A few weeks ago we announced our plan to send one lucky reader to be our correspondent at Barcelona Design Week. Designer Cory Gibbons was flown out to Spain on our behalf and he put together a little event recap, which you can read below.
One of the real highlights of Barcelona Design Week is Design is Future, a three-day “congresstival” created and organized by Barcelona Design Center and Toormix. In its second edition, this year’s event spanned three days and featured a wide range of talks and workshops. The event focused on three categories: Profession, Business, and Society.
Over the first two days, 15 presenters from varying disciplines took the stage to inspire designers to get ahead within the ever-changing landscape of design. It was refreshing to see so many students among the event’s attendees—a fact that did not go unnoticed by several speakers, who pointed out that now is the best time to be a designer, and that we should strive to craft the future we want to live in. In the design world, change isn’t always gradual: it can happen in an instant, and we need to be prepared. While the importance of design is increasing in the business world, its importance isn’t always obvious to decision-makers. It’s up to designers to speak on behalf of design, because nobody is going to do it for us, just as it’s the responsibility of designers to help stakeholders see things from a design perspective.
Design is Future took place at the Barcelona Design Center, a perfect setting for the event. Talks were held in the fourth-floor auditorium, a short escalator ride up from the ground floor past museum exhibits of works past through to what feels like present day. The transition evoked a feeling of traversing time and travelling closer and closer to the future.
There was an obvious attention to detail throughout the event, from the selection of speakers to the background music played during networking sessions. Toormix’s work on the event’s branding, as well as the larger Barcelona Design Week event, was nothing short of perfect. The organizers did a great job of selecting presenters from a range of disciplines and locations, allowing for a perspective outside of many designers’ normal circles of influence.
The first day’s speakers focused on “Profession” and delved into what it means to be a designer now and in the future. The lineup was composed of Sam Baron (Fabrica), Jonathan Duckworth (RMIT), Andrés Ortiz (Bestiario), Carmen Bustos (Soulsight), and Chris Moody (Wolff Olins).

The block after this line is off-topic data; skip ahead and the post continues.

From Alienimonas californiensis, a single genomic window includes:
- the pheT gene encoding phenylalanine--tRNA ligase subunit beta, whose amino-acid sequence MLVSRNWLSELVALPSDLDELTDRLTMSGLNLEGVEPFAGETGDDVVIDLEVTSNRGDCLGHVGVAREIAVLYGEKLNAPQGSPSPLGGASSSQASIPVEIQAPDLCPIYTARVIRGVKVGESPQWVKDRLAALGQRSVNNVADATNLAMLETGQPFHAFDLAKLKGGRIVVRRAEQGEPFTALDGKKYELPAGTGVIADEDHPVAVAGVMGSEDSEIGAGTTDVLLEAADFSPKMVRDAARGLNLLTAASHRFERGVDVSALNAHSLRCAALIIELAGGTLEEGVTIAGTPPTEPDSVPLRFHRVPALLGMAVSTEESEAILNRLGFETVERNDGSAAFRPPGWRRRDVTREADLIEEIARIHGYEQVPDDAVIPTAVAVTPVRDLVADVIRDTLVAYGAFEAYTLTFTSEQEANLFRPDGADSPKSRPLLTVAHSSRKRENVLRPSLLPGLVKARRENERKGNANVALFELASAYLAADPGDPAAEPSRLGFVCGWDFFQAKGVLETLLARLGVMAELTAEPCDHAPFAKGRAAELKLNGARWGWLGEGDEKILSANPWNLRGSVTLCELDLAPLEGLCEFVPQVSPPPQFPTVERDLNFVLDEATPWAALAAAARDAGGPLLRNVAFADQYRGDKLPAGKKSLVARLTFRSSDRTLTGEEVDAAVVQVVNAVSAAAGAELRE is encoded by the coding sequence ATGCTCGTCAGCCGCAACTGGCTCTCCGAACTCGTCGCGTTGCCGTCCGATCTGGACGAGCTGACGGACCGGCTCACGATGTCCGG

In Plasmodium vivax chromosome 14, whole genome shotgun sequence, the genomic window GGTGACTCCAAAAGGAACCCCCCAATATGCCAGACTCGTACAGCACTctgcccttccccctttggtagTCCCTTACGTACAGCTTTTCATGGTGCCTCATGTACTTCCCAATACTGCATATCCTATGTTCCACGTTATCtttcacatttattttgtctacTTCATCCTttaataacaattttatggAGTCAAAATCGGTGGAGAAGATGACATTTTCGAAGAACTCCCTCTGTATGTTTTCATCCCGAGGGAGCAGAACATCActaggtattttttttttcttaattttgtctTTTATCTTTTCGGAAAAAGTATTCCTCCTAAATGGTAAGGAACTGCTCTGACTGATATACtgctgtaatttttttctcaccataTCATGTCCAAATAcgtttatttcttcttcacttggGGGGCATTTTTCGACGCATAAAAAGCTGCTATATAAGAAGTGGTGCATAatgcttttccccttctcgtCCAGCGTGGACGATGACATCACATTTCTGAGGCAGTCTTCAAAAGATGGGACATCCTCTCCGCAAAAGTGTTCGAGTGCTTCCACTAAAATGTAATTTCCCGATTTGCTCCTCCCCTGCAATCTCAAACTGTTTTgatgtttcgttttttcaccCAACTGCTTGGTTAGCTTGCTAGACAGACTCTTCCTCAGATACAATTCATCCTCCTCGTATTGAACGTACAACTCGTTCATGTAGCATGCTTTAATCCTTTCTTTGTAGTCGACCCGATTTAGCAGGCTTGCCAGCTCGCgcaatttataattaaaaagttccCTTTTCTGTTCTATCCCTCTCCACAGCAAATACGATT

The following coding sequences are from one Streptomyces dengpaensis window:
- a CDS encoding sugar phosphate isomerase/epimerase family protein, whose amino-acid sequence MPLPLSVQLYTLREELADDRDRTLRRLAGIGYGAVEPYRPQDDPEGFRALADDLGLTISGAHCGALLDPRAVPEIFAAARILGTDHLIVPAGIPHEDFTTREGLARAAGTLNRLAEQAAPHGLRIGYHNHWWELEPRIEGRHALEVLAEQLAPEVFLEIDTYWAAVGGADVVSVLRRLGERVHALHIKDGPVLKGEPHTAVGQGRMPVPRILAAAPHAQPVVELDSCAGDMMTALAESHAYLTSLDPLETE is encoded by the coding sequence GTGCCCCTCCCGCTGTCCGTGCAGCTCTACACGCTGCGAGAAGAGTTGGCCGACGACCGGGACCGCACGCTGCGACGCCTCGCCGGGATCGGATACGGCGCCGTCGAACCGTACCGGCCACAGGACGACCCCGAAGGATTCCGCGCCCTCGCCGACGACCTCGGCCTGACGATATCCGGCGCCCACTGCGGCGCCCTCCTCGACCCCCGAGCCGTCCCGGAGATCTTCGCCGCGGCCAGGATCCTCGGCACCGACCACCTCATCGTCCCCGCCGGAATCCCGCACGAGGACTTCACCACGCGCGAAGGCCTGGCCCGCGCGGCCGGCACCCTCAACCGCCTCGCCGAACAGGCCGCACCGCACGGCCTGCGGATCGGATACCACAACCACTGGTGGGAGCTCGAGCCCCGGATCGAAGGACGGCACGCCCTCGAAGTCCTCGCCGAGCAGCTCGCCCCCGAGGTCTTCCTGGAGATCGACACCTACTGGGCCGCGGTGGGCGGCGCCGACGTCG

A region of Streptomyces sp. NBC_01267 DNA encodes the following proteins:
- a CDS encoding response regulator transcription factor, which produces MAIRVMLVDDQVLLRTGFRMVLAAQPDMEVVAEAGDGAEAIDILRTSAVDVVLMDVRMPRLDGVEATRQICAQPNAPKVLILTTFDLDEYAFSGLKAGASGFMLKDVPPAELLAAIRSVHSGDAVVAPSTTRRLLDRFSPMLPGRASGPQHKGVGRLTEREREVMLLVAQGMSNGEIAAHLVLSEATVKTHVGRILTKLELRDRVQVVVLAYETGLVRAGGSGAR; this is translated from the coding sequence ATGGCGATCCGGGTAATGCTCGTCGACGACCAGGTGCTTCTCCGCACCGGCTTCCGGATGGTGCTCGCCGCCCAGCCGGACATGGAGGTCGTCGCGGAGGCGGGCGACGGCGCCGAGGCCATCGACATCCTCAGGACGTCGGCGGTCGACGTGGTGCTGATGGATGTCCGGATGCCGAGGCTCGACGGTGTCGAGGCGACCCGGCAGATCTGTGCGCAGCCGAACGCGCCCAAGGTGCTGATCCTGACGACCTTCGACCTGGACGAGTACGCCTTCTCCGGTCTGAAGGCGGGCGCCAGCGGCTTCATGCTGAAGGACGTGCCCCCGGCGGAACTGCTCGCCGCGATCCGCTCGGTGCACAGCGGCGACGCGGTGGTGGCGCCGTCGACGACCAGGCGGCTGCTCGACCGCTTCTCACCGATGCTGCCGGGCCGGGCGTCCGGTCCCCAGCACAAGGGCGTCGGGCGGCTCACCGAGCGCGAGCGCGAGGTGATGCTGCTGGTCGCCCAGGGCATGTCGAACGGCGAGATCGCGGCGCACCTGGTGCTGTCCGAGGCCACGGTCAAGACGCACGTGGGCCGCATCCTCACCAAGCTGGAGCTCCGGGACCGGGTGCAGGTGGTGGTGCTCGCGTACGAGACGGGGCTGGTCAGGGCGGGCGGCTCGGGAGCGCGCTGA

Day two, whose focus was “Business,” began with Andreas Enslin (Miele), Laszlito Kovacs (WeTransfer), Luis Baldez (HP), Silvia Calvet (GFT), and Doug Powell (IBM Design). They spoke about how the role of the designer is becoming more and more important, while companies with design at their core are elevating above the rest.
The second half of day two featured Miquel Ballester (Fairphone), Alice Holberg (House of Holberg), Cristina Bustillo (Barcelona Children’s Hospital), Luis Villa (Fjord), and Ed Gillespie (Futerra) speaking to the “Society” component of the event, and how user-centered design can improve quality of life for people around the world.
The event featured both English and Catalan/Spanish presenters, though all were able to converse in English. Among the people I spoke with, a recurring theme was a suggestion to push for all presentations in English as a way to further the notion of a truly global conference.
After the day’s talks, vermouth was served in the common area while attendees relaxed and let the talks sink in. The auditorium, which seats around 300, is well-suited to a good-sized group of people engaging in discourse. It’s not so large that attendees have no access to the presenters, and having them available to talk with is an invaluable learning experience.
A nice addition to the first day of presentations was a tour around the city titled “Barcelona Creative Landscapes.” Focusing on creative spaces, our first stop was the studio space of Lola Giardino, an Argentinian designer who cooks, sews, and creates wonderful pottery pieces under the brand name NonaBruna. After a brief walk north, we stopped by the studio space of Ximena Pérez Grobet, which was nothing short of inspiring. Ximena designs and creates books for her own publishing house, NowhereMan Press, as well as for a wide range of publishers working in visual arts, photography, and architecture.
The length of the event is perfect—just the right number of presentations and auxiliary events to stay focused and not get overwhelmed, while still coming away inspired and driven to make change.